Finally, the researchers point out that the WHO briefing is based on four unpublished papers which are still undergoing peer review, which does not allow for open, transparent scrutiny of the evidence. This does not, therefore, provide a good basis for policy making and risks undermining rather than promoting the aims of the FCTC, which is a treaty that was designed to help countries reduce smoking rates and save lives.

Read full commentary at


Vaping could help prevent ex-smokers piling on the pounds, research suggests


New study suggests that nicotine-containing e-cigarettes could help prevent weight gain, a major concern amongst those hoping to quit smoking

E-cigarettes might help smokers who are quitting keep the pounds off, say researchers, suggesting that vaping could be harnessed in the fight against obesity.

Weight gain is a major concern among smokers looking to quit. On average individuals put on 5kg in the first year they go without cigarettes. Nicotine is known to suppress appetite and increase metabolic rate, among other effects.

While nicotine replacement therapies (NRT) can help to control weight gain and help smokers to quit, researchers have suggested that nicotine-containing e-cigarettes might be a better option.
Why can’t scientists agree on e-cigarettes?

Read more
“People can change their nicotine content, so to quit smoking they might start off on a higher strength e-liquid and then they can taper down really quite gradually in a much more sophisticated way than they can with NRT, which is probably good for weight maintenance and for weight loss,” said co-author Linda Bauld, professor of health policy at the University of Stirling and deputy director of the UK Centre for Tobacco and Alcohol Studies. The huge range of e-liquids available, she adds, could also help prevent snacking, particularly given the number of sweet and fruit flavours on offer.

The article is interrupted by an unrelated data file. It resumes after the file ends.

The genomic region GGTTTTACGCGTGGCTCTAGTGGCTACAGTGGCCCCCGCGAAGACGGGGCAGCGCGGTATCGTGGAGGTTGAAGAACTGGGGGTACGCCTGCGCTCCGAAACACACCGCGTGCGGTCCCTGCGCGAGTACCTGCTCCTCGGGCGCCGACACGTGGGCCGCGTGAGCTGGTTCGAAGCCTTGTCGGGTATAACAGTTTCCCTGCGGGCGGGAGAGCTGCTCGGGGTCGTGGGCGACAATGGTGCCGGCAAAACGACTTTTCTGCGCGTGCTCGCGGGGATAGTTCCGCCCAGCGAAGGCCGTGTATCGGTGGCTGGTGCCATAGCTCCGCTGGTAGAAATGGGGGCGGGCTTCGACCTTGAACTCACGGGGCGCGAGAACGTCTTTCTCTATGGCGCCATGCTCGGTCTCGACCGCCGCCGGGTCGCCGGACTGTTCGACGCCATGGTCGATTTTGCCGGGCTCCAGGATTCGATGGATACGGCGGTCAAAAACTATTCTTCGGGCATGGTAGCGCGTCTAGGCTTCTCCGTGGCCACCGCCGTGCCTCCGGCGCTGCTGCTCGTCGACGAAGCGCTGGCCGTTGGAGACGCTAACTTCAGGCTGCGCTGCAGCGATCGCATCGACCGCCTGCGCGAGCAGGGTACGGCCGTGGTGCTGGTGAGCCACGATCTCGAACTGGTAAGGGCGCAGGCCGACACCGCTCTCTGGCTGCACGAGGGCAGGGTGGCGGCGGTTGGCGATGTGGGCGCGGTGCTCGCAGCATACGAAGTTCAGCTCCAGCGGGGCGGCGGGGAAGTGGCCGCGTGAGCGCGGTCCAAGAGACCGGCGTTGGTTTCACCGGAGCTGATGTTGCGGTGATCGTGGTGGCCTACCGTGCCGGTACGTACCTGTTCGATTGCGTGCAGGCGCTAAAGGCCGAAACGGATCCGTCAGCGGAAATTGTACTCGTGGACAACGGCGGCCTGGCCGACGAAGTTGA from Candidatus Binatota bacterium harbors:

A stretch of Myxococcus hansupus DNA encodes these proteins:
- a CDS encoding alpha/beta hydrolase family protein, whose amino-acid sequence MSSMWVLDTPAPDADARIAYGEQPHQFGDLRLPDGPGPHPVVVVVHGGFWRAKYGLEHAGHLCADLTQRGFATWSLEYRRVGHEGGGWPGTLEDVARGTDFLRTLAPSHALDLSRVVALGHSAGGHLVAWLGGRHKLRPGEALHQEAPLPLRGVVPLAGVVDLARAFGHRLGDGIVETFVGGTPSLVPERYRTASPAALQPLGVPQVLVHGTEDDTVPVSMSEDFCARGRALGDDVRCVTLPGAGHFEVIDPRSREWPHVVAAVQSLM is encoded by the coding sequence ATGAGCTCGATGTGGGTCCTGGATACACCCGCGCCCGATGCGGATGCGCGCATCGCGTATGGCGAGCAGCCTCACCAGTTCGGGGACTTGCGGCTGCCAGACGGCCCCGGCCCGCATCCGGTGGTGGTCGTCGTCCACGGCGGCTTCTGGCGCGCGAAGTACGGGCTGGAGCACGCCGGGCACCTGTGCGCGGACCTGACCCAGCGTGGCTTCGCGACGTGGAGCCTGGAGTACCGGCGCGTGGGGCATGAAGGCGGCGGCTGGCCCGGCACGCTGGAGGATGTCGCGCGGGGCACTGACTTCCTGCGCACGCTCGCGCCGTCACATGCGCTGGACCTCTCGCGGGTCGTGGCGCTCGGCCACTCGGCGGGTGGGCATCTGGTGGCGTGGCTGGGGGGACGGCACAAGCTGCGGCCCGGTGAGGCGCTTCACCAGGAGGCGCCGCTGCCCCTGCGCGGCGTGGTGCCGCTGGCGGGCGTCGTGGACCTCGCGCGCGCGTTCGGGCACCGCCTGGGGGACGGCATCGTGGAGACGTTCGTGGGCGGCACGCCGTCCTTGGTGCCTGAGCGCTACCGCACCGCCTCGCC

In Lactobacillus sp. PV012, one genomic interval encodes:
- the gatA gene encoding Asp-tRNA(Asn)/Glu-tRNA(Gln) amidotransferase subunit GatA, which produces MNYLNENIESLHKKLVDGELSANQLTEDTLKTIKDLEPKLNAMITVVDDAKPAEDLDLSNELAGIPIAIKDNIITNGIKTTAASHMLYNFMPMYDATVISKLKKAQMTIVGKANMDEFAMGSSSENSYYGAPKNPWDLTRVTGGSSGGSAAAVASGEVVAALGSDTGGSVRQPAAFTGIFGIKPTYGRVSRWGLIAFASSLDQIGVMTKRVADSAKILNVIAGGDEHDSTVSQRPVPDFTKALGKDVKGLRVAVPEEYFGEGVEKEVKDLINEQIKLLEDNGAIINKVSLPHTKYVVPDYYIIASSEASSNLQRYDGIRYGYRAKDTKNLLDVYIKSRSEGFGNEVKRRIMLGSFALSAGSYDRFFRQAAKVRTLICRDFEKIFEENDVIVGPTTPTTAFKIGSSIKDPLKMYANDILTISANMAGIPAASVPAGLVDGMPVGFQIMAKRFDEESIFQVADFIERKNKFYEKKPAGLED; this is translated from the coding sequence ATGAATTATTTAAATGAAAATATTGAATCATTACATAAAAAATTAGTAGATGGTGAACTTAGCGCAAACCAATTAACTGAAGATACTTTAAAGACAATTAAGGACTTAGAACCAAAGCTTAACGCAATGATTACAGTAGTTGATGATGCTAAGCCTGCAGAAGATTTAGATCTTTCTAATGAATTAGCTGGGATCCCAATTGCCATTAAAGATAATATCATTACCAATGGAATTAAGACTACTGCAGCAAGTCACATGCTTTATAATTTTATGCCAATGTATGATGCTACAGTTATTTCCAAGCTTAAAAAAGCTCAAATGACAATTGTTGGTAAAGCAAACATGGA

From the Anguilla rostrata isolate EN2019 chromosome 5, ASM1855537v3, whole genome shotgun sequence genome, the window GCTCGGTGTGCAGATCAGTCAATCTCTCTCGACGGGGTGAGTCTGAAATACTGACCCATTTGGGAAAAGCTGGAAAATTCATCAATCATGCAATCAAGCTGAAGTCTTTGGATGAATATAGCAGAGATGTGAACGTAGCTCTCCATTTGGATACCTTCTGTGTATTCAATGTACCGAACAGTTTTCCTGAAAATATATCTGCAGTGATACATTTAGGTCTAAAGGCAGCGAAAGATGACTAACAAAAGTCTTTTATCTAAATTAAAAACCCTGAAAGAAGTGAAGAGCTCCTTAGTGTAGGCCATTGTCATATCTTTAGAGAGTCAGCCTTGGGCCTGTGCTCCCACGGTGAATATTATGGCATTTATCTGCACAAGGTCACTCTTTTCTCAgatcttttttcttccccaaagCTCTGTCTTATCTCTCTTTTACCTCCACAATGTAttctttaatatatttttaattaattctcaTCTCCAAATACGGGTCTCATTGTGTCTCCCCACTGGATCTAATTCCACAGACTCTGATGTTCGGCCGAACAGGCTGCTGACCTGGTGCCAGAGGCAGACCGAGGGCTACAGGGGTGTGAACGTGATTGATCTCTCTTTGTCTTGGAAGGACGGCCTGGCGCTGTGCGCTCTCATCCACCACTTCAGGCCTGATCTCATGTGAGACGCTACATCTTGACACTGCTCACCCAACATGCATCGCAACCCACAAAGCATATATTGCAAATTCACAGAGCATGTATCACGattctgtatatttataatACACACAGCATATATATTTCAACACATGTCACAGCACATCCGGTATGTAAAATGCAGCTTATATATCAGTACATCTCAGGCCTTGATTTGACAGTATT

The authors note that a drop in the prevalence of smoking is among the factors that have been linked to increasing rates of obesity, meaning new approaches to manage weight gain could prove valuable.

Read full article at


E-cigarettes can help smokers quit, says study


Electronic cigarettes could help people stop smoking and are not associated with any serious side-effects, say researchers.

Electronic cigarettes could help smokers kick the habit and do not appear to pose serious side-effects in the short- to mid-term, say researchers.

The findings come from medical research group the Cochrane Collaboration, which has examined the best available evidence on the devices, together with a new study published in the British Medical Journal.
It is estimated that about 2 million smokers in the UK use electronic cigarettes, but their use has proved controversial, with concerns about safety, the effect on health and the possible impact on the uptake of stop-smoking services.

“What we know from the limited evidence we have available, electroniccigarettes that contain nicotine can help people stop smoking,” said Jamie Hartmann-Boyce of the University of Oxford, a co-author of the Cochrane review and a research associate with the Cochrane Tobacco Addiction Review Group.

The stories you need to read, in one handy email

Read more
“In the short- to medium-term we didn’t find any evidence that they were associated with any serious side-effects,” she added.

The advice echoes the finding of the first Cochrane review of the evidence, released in 2014, that looked at 13 studies.
Based on two randomised controlled trials involving more than 660 individuals, the previous review found that nicotine-containing e-cigarettes could increase the chance of smokers quitting, with 9% of smokers using such devices stopping smoking for at least six months, compared with 4% of those using e-cigarettes without nicotine. But it was unclear whether e-cigarettes were more effective than other approaches, such as nicotine patches.

Read full article at